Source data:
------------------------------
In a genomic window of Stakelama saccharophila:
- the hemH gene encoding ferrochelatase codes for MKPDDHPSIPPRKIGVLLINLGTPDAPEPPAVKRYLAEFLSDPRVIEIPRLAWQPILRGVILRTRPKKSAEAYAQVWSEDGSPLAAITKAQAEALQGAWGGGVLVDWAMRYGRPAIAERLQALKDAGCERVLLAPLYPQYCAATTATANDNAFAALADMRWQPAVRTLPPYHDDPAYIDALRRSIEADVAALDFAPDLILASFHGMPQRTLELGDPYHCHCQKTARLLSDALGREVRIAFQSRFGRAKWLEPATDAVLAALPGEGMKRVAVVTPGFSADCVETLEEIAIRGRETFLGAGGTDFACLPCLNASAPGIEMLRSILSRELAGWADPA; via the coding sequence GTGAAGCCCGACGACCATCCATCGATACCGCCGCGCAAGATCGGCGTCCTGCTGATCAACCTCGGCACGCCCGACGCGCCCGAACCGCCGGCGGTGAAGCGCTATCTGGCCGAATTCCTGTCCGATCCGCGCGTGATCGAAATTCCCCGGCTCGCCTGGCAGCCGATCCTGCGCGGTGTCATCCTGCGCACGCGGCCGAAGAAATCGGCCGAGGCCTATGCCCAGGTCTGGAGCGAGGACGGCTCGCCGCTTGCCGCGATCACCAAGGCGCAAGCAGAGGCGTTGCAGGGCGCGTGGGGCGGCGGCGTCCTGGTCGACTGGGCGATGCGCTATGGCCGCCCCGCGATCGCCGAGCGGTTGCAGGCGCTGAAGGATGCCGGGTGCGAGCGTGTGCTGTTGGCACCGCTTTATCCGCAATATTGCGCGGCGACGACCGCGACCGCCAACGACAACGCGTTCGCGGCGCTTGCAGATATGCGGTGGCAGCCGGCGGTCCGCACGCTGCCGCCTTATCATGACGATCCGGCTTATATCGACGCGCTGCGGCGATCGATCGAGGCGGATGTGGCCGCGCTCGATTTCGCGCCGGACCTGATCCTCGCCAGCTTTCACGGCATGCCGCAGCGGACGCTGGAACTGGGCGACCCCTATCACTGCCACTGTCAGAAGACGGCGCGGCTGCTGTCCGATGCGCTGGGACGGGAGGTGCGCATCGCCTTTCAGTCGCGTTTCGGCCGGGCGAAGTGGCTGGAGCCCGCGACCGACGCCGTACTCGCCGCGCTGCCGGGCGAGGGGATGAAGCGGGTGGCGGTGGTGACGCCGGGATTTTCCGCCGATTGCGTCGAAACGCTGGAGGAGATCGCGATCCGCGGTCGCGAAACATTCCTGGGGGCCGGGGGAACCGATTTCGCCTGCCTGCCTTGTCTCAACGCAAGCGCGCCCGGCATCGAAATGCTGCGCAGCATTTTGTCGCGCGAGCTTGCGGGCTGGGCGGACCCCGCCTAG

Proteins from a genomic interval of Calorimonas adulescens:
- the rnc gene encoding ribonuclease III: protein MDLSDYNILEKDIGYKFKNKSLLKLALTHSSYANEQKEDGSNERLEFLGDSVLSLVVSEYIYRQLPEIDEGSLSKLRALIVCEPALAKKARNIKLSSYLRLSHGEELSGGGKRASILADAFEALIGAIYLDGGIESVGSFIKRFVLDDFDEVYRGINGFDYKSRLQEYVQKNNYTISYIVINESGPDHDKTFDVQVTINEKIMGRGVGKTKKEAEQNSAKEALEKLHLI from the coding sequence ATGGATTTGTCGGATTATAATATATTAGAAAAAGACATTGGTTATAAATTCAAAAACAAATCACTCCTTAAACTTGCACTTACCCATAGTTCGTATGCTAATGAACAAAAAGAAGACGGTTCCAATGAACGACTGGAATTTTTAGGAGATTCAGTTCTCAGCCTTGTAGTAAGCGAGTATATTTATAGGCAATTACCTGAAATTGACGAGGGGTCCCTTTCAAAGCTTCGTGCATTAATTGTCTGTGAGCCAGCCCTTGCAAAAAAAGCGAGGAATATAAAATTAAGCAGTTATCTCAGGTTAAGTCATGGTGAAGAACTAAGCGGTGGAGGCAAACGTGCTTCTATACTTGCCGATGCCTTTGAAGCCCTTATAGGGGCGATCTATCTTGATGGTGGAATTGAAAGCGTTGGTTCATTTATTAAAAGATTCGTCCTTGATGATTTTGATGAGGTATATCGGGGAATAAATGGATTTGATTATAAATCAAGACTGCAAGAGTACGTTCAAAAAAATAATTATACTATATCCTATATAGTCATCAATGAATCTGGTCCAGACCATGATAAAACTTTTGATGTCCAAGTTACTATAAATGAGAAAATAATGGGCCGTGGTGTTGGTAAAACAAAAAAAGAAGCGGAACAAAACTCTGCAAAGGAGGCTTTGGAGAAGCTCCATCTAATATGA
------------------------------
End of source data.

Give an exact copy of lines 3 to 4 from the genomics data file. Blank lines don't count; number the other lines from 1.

Proteins from a genomic interval of Calorimonas adulescens:
- the rnc gene encoding ribonuclease III: protein MDLSDYNILEKDIGYKFKNKSLLKLALTHSSYANEQKEDGSNERLEFLGDSVLSLVVSEYIYRQLPEIDEGSLSKLRALIVCEPALAKKARNIKLSSYLRLSHGEELSGGGKRASILADAFEALIGAIYLDGGIESVGSFIKRFVLDDFDEVYRGINGFDYKSRLQEYVQKNNYTISYIVINESGPDHDKTFDVQVTINEKIMGRGVGKTKKEAEQNSAKEALEKLHLI from the coding sequence ATGGATTTGTCGGATTATAATATATTAGAAAAAGACATTGGTTATAAATTCAAAAACAAATCACTCCTTAAACTTGCACTTACCCATAGTTCGTATGCTAATGAACAAAAAGAAGACGGTTCCAATGAACGACTGGAATTTTTAGGAGATTCAGTTCTCAGCCTTGTAGTAAGCGAGTATATTTATAGGCAATTACCTGAAATTGACGAGGGGTCCCTTTCAAAGCTTCGTGCATTAATTGTCTGTGAGCCAGCCCTTGCAAAAAAAGCGAGGAATATAAAATTAAGCAGTTATCTCAGGTTAAGTCATGGTGAAGAACTAAGCGGTGGAGGCAAACGTGCTTCTATACTTGCCGATGCCTTTGAAGCCCTTATAGGGGCGATCTATCTTGATGGTGGAATTGAAAGCGTTGGTTCATTTATTAAAAGATTCGTCCTTGATGATTTTGATGAGGTATATCGGGGAATAAATGGATTTGATTATAAATCAAGACTGCAAGAGTACGTTCAAAAAAATAATTATACTATATCCTATATAGTCATCAATGAATCTGGTCCAGACCATGATAAAACTTTTGATGTCCAAGTTACTATAAATGAGAAAATAATGGGCCGTGGTGTTGGTAAAACAAAAAAAGAAGCGGAACAAAACTCTGCAAAGGAGGCTTTGGAGAAGCTCCATCTAATATGA